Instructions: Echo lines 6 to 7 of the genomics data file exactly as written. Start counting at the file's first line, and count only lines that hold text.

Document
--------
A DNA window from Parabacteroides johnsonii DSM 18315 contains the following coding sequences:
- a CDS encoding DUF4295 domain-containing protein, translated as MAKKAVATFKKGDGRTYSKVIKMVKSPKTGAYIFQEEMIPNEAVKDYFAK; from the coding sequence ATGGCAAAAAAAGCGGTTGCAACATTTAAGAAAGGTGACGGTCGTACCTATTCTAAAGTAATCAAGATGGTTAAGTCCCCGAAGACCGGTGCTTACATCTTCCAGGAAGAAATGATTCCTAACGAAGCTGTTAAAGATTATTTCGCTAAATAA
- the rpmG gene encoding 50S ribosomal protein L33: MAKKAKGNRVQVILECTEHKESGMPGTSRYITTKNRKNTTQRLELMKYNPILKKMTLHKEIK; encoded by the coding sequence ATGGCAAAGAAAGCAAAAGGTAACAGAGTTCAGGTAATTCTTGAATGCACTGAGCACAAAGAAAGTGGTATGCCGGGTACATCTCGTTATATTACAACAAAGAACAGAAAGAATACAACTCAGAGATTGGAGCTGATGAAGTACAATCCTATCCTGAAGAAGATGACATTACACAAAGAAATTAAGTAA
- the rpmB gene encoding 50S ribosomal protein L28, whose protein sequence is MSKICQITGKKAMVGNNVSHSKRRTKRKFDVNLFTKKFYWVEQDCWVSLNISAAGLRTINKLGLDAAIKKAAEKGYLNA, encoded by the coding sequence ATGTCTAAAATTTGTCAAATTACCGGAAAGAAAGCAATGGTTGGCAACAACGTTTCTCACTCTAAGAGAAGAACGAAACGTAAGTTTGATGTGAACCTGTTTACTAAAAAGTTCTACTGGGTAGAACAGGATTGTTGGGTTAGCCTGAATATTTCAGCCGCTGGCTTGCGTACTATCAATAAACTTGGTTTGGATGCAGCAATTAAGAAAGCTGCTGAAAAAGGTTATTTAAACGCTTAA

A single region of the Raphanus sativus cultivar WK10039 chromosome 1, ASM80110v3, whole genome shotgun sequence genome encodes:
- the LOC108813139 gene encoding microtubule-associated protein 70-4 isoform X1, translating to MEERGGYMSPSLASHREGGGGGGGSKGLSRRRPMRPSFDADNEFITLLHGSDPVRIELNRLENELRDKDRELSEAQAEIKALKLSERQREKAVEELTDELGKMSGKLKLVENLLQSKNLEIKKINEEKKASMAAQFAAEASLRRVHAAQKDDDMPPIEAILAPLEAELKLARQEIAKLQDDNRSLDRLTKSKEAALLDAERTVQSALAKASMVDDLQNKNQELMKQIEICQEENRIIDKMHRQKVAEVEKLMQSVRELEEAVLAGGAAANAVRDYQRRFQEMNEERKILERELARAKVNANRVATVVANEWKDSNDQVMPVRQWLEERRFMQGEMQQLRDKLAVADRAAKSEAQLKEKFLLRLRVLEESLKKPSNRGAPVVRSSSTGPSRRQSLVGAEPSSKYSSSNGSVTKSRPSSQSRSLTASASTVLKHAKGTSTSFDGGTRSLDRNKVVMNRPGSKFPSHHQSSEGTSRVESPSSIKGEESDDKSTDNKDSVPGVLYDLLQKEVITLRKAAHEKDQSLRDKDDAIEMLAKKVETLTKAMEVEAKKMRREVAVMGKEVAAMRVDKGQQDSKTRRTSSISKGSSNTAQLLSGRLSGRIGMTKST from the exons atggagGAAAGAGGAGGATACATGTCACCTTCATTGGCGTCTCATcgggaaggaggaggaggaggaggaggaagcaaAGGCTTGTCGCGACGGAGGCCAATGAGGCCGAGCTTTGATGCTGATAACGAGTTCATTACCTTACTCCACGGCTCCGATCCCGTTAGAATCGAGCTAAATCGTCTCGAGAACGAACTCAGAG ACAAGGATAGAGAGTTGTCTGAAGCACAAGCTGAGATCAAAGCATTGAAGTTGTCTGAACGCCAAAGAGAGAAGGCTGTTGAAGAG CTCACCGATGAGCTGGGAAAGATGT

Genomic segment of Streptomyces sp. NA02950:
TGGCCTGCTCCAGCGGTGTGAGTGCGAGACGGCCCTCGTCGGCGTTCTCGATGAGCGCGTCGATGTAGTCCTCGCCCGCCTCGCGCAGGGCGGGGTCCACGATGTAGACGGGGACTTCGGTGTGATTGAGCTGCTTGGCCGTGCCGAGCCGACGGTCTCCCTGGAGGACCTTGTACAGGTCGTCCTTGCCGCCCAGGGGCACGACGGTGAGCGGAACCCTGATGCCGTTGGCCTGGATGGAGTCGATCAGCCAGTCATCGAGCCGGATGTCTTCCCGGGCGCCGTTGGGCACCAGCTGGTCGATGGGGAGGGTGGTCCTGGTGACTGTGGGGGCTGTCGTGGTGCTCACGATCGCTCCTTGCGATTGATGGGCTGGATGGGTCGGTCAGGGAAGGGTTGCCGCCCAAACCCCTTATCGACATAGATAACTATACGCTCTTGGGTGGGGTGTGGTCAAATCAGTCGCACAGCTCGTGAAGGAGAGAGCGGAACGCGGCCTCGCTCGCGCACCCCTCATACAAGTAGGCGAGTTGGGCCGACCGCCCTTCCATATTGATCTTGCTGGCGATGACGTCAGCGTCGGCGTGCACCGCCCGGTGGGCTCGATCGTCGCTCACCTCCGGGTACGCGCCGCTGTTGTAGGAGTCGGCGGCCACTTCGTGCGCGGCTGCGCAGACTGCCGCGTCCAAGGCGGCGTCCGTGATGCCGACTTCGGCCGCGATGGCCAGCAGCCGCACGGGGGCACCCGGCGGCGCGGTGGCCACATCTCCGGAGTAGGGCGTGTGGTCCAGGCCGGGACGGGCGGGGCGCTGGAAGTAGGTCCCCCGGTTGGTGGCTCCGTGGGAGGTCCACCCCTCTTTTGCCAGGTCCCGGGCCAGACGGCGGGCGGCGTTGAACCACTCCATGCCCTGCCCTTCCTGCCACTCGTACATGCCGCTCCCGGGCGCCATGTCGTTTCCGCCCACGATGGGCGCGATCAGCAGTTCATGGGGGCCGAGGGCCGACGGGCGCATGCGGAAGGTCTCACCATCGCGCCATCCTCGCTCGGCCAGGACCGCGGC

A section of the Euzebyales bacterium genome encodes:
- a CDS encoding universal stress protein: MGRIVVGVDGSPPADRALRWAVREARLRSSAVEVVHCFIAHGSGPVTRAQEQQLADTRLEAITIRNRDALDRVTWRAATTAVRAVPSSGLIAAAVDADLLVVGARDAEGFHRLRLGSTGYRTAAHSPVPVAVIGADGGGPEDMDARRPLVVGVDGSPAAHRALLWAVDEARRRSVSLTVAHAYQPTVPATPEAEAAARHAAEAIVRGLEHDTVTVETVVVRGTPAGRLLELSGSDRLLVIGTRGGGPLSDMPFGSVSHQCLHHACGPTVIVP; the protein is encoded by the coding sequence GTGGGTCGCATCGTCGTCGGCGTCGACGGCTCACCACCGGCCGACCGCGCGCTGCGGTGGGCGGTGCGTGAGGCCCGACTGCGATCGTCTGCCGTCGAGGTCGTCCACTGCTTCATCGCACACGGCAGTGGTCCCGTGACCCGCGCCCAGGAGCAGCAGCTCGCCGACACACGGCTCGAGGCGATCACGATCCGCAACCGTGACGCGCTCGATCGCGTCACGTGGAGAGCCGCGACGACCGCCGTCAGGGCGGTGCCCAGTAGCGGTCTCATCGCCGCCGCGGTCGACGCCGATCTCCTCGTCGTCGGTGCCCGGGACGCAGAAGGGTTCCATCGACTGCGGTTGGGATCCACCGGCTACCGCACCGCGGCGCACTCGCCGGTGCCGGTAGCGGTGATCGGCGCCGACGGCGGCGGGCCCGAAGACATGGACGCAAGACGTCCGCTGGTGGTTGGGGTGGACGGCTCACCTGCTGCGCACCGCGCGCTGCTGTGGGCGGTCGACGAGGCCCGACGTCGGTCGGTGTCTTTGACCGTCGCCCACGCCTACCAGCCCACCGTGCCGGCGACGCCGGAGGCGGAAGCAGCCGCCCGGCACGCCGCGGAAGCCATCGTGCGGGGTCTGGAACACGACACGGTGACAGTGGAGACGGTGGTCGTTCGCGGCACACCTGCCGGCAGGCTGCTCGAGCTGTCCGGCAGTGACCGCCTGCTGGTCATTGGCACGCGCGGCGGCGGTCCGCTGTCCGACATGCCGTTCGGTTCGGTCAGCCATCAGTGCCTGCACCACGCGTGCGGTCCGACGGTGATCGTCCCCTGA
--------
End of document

- the LOC108813139 gene encoding microtubule-associated protein 70-4 isoform X1, translating to MEERGGYMSPSLASHREGGGGGGGSKGLSRRRPMRPSFDADNEFITLLHGSDPVRIELNRLENELRDKDRELSEAQAEIKALKLSERQREKAVEELTDELGKMSGKLKLVENLLQSKNLEIKKINEEKKASMAAQFAAEASLRRVHAAQKDDDMPPIEAILAPLEAELKLARQEIAKLQDDNRSLDRLTKSKEAALLDAERTVQSALAKASMVDDLQNKNQELMKQIEICQEENRIIDKMHRQKVAEVEKLMQSVRELEEAVLAGGAAANAVRDYQRRFQEMNEERKILERELARAKVNANRVATVVANEWKDSNDQVMPVRQWLEERRFMQGEMQQLRDKLAVADRAAKSEAQLKEKFLLRLRVLEESLKKPSNRGAPVVRSSSTGPSRRQSLVGAEPSSKYSSSNGSVTKSRPSSQSRSLTASASTVLKHAKGTSTSFDGGTRSLDRNKVVMNRPGSKFPSHHQSSEGTSRVESPSSIKGEESDDKSTDNKDSVPGVLYDLLQKEVITLRKAAHEKDQSLRDKDDAIEMLAKKVETLTKAMEVEAKKMRREVAVMGKEVAAMRVDKGQQDSKTRRTSSISKGSSNTAQLLSGRLSGRIGMTKST from the exons atggagGAAAGAGGAGGATACATGTCACCTTCATTGGCGTCTCATcgggaaggaggaggaggaggaggaggaagcaaAGGCTTGTCGCGACGGAGGCCAATGAGGCCGAGCTTTGATGCTGATAACGAGTTCATTACCTTACTCCACGGCTCCGATCCCGTTAGAATCGAGCTAAATCGTCTCGAGAACGAACTCAGAG ACAAGGATAGAGAGTTGTCTGAAGCACAAGCTGAGATCAAAGCATTGAAGTTGTCTGAACGCCAAAGAGAGAAGGCTGTTGAAGAG CTCACCGATGAGCTGGGAAAGATGT

Genomic segment of Streptomyces sp. NA02950: